In 1965, during a secret expedition to Nanda Devi, an atomic device got lost and continues to be missing and potentially hazardous to the people of India if it contaminates the Ganga – a concern that was recently voiced by the Uttarakhand tourism minister. The chilling story of international espionage, involving China, the CIA and the Indian government, is now being made into a Hollywood film. Namita Devidayal spoke to the leader of the expedition, Capt Manmohan Singh Kohli, now 88 and living in Delhi, about the three-year-long project that remains one of India’s lurking unsolved mysteries.

Tell us a little bit about the background to the expedition. 

After the Chinese carried out their first nuclear test in 1964, the US decided to spy on China’s nuclear capabilities via India. The CIA asked the Indian government if it could plant a sensor. The government, which at the time blindly followed the CIA, agreed. On June 23, 1965, we did a trial run on Mount McKinley in Alaska, and then went to Nanda Devi, but had to turn back because of bad weather conditions. Unable to carry it back, we left the device there. We went back in May 1966 to search for it, and again in 1967 but had no luck. In 1968, we finally abandoned the search. Because it was a top-secret mission, we were not allowed to disclose what we were doing even to our families. The American agents used aliases. The whole thing was quite exhausting, but we were in the service of the nation.

What was it like to do a covert operation with the US Intelligence?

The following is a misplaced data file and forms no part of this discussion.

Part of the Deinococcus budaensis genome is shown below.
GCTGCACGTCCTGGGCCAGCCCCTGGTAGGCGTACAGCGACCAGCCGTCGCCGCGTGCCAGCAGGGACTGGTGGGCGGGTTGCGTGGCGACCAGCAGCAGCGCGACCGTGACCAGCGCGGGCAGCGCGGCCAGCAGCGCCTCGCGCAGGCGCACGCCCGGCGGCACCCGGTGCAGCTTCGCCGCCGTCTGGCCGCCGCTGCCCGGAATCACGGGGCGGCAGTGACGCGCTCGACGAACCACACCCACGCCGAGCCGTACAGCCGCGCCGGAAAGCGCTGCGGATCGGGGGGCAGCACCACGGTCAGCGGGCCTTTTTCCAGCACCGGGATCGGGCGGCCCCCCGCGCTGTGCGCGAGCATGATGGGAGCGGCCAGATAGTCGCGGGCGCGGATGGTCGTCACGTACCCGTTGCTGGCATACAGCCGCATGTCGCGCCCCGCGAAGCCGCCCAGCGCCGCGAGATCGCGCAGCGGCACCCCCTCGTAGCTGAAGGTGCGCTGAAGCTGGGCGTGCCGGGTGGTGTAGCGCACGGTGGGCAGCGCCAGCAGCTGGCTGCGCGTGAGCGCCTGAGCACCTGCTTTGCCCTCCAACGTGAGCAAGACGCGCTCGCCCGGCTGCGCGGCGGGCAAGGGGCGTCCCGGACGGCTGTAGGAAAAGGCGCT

The CIA was not very straightforward and frank with the Indian government when the device got lost. It kept changing its version. The government did not have a say right from the beginning, so the whole thing ended up being a bit topsy-turvy.

What is the potential damage that can be caused by the nuclear device? 

The life of the device is about 100 years and there are still about 40 years left. If it goes into the Rishi-Ganga, the water can get very contaminated and more people would get affected, even die. But once it goes to the main Ganga, there would be quite a lot of dilution, and some people might suffer but it would not lead to fatalities. According to my estimates, the device is very hot and once it touches the glacier, it will start sinking until it touches rock. Then it won’t move.

What has prevented the Indian government from locating the device and preventing any fallout?

It may be worthwhile to try to locate it now that technology has improved and there is machinery that can penetrate ten to fifteen feet of ice. But using such equipment is very expensive and the question remains whether the Indian government should use its own money or persuade the CIA to do the needful.

Do you think China might know where the device is? 

I don’t think so. The device is not active. There are four parts to the device – the generator with the plutonium capsules, two transmitter sets, and one big aerial to collect the radio waves – and they are all buried separately. If not connected together, there is very little possibility of anyone finding it.

There have been reports that Hollywood producer Scott Rosenfelt (of Home Alone fame) is making a film about this. 

They’ve completed the script already and chosen Greg Mclean as director. Now they are going to choose the cast, and they might pick Ranbir Kapoor to play me. They spoke to his mother and she was positive. They had told me that shooting will start sometime in March 2020. They have kept the story 100% authentic.